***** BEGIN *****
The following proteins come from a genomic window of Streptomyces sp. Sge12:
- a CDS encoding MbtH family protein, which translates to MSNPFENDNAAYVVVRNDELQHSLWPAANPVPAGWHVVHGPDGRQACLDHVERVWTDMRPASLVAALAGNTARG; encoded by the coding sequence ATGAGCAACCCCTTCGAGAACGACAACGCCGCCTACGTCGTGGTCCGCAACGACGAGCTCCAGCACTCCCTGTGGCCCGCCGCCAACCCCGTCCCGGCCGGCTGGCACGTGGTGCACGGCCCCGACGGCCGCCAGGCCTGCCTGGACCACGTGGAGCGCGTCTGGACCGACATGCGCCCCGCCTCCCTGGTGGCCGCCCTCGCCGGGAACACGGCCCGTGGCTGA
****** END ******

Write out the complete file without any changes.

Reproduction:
The following proteins come from a genomic window of Streptomyces sp. Sge12:
- a CDS encoding MbtH family protein, which translates to MSNPFENDNAAYVVVRNDELQHSLWPAANPVPAGWHVVHGPDGRQACLDHVERVWTDMRPASLVAALAGNTARG; encoded by the coding sequence ATGAGCAACCCCTTCGAGAACGACAACGCCGCCTACGTCGTGGTCCGCAACGACGAGCTCCAGCACTCCCTGTGGCCCGCCGCCAACCCCGTCCCGGCCGGCTGGCACGTGGTGCACGGCCCCGACGGCCGCCAGGCCTGCCTGGACCACGTGGAGCGCGTCTGGACCGACATGCGCCCCGCCTCCCTGGTGGCCGCCCTCGCCGGGAACACGGCCCGTGGCTGA